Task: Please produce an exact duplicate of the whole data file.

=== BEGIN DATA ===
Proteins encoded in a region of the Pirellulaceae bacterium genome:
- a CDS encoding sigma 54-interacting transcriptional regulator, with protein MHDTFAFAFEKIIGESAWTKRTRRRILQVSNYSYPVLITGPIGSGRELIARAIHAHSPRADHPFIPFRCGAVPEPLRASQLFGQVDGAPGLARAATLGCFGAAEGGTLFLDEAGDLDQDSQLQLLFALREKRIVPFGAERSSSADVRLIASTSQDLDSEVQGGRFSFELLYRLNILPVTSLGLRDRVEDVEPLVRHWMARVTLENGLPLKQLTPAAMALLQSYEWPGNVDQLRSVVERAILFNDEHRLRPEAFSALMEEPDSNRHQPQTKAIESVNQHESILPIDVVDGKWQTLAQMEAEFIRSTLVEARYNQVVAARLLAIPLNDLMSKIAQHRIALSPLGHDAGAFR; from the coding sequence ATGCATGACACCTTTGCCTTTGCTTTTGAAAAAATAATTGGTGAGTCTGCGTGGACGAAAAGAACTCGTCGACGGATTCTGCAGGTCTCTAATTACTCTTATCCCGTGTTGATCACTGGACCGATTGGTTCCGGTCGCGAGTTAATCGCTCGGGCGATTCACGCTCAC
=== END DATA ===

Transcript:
Proteins encoded in a region of the Pirellulaceae bacterium genome:
- a CDS encoding sigma 54-interacting transcriptional regulator, with protein MHDTFAFAFEKIIGESAWTKRTRRRILQVSNYSYPVLITGPIGSGRELIARAIHAHSPRADHPFIPFRCGAVPEPLRASQLFGQVDGAPGLARAATLGCFGAAEGGTLFLDEAGDLDQDSQLQLLFALREKRIVPFGAERSSSADVRLIASTSQDLDSEVQGGRFSFELLYRLNILPVTSLGLRDRVEDVEPLVRHWMARVTLENGLPLKQLTPAAMALLQSYEWPGNVDQLRSVVERAILFNDEHRLRPEAFSALMEEPDSNRHQPQTKAIESVNQHESILPIDVVDGKWQTLAQMEAEFIRSTLVEARYNQVVAARLLAIPLNDLMSKIAQHRIALSPLGHDAGAFR; from the coding sequence ATGCATGACACCTTTGCCTTTGCTTTTGAAAAAATAATTGGTGAGTCTGCGTGGACGAAAAGAACTCGTCGACGGATTCTGCAGGTCTCTAATTACTCTTATCCCGTGTTGATCACTGGACCGATTGGTTCCGGTCGCGAGTTAATCGCTCGGGCGATTCACGCTCAC